Little Boys

I cradle his head in my forearm, his droopy eyes and fat cheeks soft.  I lay my cheek against his and smell his quick honey breath.  It’s a small space between love and hurt because sometimes I want to squeeze him so tight the air squishes out and I’m left with a rag doll and I think how can I love this boy until the end of time?  I rock and rock like a ticking clock even though he’s asleep by now because I don’t want to break the spell.  I praise God for this magic who is a blessing.

At midnight I hear his cries, the pacifer, I dropped it, momma, and I run into shush him back.  And when he crawls into my king-sized dreams I welcome him in, even though he kicks and pats my face and says in a whisper are you awake?  Are you awake, momma?  He flips and tucks and pats me to sleep because that is the world of one who is two.

But I’m awake and angry at this boy for always yelling and kicking and screaming I want dat and never listening to my incessant pleas.  I want to make it stop as I run him back to the time-out chair.  Teeth are for chewing, not for sister’s arm, I say as I pull him back to a place of reverence.  He pouts and swings his legs and says he’s sorry.  He wraps his arms around my parched throat and says I wuv you mommy and I am suddenly filled, love pouring and drenching and filling what was never really empty to begin with.

Having a little girl is sweet and pink and bubbly but having a son is a different animal and it’s an Achilles heel.  I want to stay hunkered down in his devotion and I place my hand over his little child kisses like I can preserve them there, fossils of when mommy was everything and nothing else mattered. I want them tattooed on my cheek so I can see them there and weep.

This love cripples me so. Someday he will leave – they both will – and it reminds me again that there’s a small space between love and hurt and sometimes they happen at the same time and that’s okay.  So I rock and shush and sing and pray.  Lord help me see the beauty of spilled juice and toilet paper heaps and rocking babies.  It’s so precious and warm and soft.

Hurt or no hurt, it’s more love after all.

This entry was posted in Inspirational, Love, Motherhood, Uncategorized and tagged , , , , , . Bookmark the permalink.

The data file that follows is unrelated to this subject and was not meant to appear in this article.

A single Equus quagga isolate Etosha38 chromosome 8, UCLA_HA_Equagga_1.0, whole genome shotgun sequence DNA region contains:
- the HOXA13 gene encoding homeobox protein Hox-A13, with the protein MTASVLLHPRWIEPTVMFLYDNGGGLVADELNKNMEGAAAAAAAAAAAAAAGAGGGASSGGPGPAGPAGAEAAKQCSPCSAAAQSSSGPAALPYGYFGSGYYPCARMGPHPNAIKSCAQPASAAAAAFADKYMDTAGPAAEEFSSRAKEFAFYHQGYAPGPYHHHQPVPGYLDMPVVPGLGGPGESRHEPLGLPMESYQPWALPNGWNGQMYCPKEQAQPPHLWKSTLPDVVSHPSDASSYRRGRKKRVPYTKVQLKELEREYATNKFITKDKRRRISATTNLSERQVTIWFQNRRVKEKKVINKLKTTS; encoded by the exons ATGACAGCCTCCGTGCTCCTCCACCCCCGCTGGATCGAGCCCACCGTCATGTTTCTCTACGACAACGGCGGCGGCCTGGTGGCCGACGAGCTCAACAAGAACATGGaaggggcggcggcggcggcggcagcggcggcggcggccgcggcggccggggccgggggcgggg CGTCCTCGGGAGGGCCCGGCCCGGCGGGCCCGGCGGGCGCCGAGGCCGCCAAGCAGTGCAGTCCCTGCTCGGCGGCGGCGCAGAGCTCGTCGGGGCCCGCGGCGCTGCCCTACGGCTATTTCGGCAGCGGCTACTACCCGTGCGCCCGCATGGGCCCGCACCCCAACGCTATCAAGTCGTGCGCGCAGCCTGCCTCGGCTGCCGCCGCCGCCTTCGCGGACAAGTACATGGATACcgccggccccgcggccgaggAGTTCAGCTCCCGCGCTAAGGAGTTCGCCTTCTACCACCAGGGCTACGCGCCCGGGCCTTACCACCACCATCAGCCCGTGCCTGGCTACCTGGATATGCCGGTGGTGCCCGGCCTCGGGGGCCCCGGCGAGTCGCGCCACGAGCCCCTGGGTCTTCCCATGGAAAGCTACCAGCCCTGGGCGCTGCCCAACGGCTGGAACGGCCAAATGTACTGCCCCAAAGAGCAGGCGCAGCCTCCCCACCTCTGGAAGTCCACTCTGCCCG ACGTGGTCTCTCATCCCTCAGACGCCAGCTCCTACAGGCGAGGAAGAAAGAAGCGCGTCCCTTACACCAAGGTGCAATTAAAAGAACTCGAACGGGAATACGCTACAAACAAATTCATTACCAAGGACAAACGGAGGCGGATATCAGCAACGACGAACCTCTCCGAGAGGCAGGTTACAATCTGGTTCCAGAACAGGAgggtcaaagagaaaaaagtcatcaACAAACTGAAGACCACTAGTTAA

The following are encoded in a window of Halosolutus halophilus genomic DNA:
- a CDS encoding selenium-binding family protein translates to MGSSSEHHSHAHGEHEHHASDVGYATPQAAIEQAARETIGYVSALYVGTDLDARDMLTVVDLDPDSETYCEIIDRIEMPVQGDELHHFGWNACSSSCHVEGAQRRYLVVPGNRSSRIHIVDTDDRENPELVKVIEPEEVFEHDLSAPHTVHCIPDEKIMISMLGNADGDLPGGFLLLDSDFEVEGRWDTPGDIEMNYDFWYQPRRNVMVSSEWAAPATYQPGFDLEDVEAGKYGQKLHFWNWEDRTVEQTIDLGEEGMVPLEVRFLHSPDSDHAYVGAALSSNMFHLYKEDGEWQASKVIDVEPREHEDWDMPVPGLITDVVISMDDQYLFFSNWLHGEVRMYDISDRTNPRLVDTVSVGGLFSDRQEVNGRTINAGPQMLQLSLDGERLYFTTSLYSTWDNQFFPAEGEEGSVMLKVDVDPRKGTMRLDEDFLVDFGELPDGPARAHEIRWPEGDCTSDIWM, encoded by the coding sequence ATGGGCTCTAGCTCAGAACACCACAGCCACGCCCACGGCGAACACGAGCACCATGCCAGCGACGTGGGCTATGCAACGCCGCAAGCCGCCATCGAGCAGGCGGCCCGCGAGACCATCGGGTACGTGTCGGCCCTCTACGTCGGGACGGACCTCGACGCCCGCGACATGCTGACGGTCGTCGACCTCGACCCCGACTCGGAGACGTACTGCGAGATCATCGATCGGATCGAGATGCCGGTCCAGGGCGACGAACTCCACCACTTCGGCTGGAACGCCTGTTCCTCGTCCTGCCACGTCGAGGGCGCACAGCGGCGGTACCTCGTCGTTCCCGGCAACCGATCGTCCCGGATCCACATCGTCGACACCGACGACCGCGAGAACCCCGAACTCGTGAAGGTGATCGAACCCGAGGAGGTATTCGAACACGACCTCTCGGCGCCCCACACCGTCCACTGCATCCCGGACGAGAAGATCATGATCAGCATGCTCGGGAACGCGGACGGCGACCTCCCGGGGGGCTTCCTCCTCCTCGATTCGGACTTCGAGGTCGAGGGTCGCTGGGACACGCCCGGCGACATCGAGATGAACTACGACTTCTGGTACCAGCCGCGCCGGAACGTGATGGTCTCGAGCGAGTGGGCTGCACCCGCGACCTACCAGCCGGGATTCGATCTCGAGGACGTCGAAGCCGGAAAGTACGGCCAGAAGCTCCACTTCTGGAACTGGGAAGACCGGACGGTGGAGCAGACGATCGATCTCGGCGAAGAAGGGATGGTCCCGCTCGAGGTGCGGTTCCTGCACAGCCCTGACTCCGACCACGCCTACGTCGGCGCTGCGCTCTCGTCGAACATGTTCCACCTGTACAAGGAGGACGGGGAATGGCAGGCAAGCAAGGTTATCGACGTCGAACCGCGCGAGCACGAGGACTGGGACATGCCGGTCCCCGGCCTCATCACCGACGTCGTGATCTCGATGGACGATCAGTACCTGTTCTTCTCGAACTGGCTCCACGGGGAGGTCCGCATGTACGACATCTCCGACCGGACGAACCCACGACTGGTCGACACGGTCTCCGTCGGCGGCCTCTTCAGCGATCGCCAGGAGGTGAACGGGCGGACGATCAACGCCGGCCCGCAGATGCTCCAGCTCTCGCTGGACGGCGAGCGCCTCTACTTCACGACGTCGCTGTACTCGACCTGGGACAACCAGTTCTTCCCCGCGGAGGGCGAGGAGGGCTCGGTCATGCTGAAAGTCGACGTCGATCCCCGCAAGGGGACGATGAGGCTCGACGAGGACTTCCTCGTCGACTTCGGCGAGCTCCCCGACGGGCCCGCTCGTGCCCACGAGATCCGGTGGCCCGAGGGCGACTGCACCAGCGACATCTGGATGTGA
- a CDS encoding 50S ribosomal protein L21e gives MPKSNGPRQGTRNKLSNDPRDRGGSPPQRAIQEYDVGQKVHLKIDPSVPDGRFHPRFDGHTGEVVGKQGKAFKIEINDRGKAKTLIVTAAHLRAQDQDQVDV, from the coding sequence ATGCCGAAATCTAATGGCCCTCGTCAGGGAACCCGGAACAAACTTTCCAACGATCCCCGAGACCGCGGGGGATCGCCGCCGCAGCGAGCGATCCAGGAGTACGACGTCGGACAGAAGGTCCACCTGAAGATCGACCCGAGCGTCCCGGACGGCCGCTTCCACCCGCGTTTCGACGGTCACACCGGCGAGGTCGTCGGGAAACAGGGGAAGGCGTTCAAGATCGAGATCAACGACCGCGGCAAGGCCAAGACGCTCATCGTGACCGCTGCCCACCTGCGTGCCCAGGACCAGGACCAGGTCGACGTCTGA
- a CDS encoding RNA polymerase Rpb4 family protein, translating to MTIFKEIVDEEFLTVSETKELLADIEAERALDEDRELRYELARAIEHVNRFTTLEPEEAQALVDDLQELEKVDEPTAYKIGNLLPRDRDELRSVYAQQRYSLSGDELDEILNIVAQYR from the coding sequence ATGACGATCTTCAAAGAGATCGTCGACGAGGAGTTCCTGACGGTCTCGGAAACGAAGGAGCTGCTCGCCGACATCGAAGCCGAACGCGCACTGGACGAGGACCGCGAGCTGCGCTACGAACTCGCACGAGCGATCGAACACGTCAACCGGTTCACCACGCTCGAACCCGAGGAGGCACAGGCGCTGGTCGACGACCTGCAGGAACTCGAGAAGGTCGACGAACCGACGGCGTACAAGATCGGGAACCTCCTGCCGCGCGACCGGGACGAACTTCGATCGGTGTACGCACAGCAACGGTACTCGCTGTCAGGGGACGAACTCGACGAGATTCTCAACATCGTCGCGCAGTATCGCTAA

8 Responses to Little Boys

  1. Nancy says:

    Enjoy all the Spills and Mishaps now because as you say,,,One day they will be gone then you will wish for a spill to clean up or a time out???

  2. denadyer70 says:

    OH, friend. YES. This post reminds me of Katrina Kenison’s amazing book, The Magic of Ordinary Days. You are so gifted…and this is just perfect. 🙂

  3. This is SO beautiful and So true. It gave me a lump in my throat. The twos are gone here…my boys are 7 and 11. I don’t necessarily want the twos back…but still, I have a lump in my throat.

  4. Having raised a lively, precious boy who is now a wonderful young man (with a sweet girlfriend who thanks me for helping to raise him into who he is), I really fell into the spell of this wonderful post. Enjoy your children at every stage. They will drive you crazy but you will always love them beyond life itself. Thanks for sharing your true and most vulnerable thoughts, Amanda.

  5. Sharon O says:

    This is beautiful, and so true. I have a son and a daughter. Each were different and each brought challenges only they could bring. Now they are 37 and 34 and oh I can now enjoy the sweetness of grand babies. Angel kisses and tender love only for a grandma.

  6. Oh the beauty here. As a momma of sons and a daughter, I hear your heart and it is beautiful. I have lived in these cracks and crevices. I live in these places. May God’s love in and through fill the gaps.

  7. Ann Kroeker says:

    That you can see it now…that’s what it takes to love well and cradle these moments.

  8. Kimberly says:

    Momma of a boy here, and I feel this to my bones. My glass door needs cleaning, but I don’t have the heart to wipe off the little people prints just yet. It’s over too soon.

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